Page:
Apaches at the stockade fence; post-apocalyptic renegades in the engine room?
I was sitting in a borrowed conference room at the Bridgespan Group in Boston last Thursday, and was just getting ready for 90 minutes of frantic pre-meeting HTML tweaking, when a forest of IMs popped up on my screen: all my office-mates were let go that morning. I was on the phone with Kate as they started coming in, and she describes my reaction as a kind of frantic Ned Flanders shriek: “Oh, my, GOD!” (waving tongue and squirrelly hands included.) Hearing about it on IM was eerie; like getting bulletins from a beleaugered stockade on the frontier as the Apaches force a breach in the picket. MawPlunkett: Keep firing, paw! This-here cabin’s our last holdout! And the powder and shot ain’t a-gonna last!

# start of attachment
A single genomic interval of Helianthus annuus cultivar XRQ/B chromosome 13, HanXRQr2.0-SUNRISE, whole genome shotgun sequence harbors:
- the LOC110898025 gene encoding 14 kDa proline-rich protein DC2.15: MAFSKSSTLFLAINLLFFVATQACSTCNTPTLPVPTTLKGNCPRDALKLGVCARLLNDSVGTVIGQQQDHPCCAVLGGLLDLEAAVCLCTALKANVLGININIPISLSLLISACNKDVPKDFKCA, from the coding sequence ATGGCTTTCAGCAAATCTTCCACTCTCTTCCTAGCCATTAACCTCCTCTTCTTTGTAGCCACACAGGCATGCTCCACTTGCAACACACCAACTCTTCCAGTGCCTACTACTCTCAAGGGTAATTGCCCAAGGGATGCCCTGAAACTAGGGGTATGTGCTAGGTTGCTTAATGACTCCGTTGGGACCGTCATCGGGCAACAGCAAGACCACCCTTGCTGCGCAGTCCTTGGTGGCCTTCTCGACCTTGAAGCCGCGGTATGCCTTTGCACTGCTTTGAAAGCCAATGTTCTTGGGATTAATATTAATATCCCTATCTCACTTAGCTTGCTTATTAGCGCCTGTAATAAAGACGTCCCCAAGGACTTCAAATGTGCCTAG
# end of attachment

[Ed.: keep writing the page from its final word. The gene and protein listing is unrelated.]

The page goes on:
Everyone’s going to be fine; in fact, some profess to be ecstatic at the change. And it’s not unexpected; after three rounds of layoffs, anyone whose billability is low for several weeks running can see the black clouds on the horizon. It’s sad, though, and spooky, and I find myself wishing for a world in which everyone has happy, stable jobs that they don’t have to worry about keeping.
Between the layoffs, having been in Boston and Philly for a week, and not having a place to live, I’m feeling disjointed right now. Amtrak seems to agree with me; we’re stuck behind a derailed train right now, creeping from Newark into New York at five miles an hour with no lights or air conditioning. When I walked forward to the cafe car, I saw a Hassidic man bowing and praying with a scripture box bound to his forehead. Another man had an actual hand loom set up in his seat, and was weaving a patterned blanket from twenty strings of yarn coming from a messenger bag under his seat. Maybe civilization is collapsing, and the train is being run by a Mad Max punk with a mohawk, a coral necklace, and chunks of motorcycle tires riveted to his shoulders.
Should I stop learning Java and start learning how to throw a sharp steel boomerang?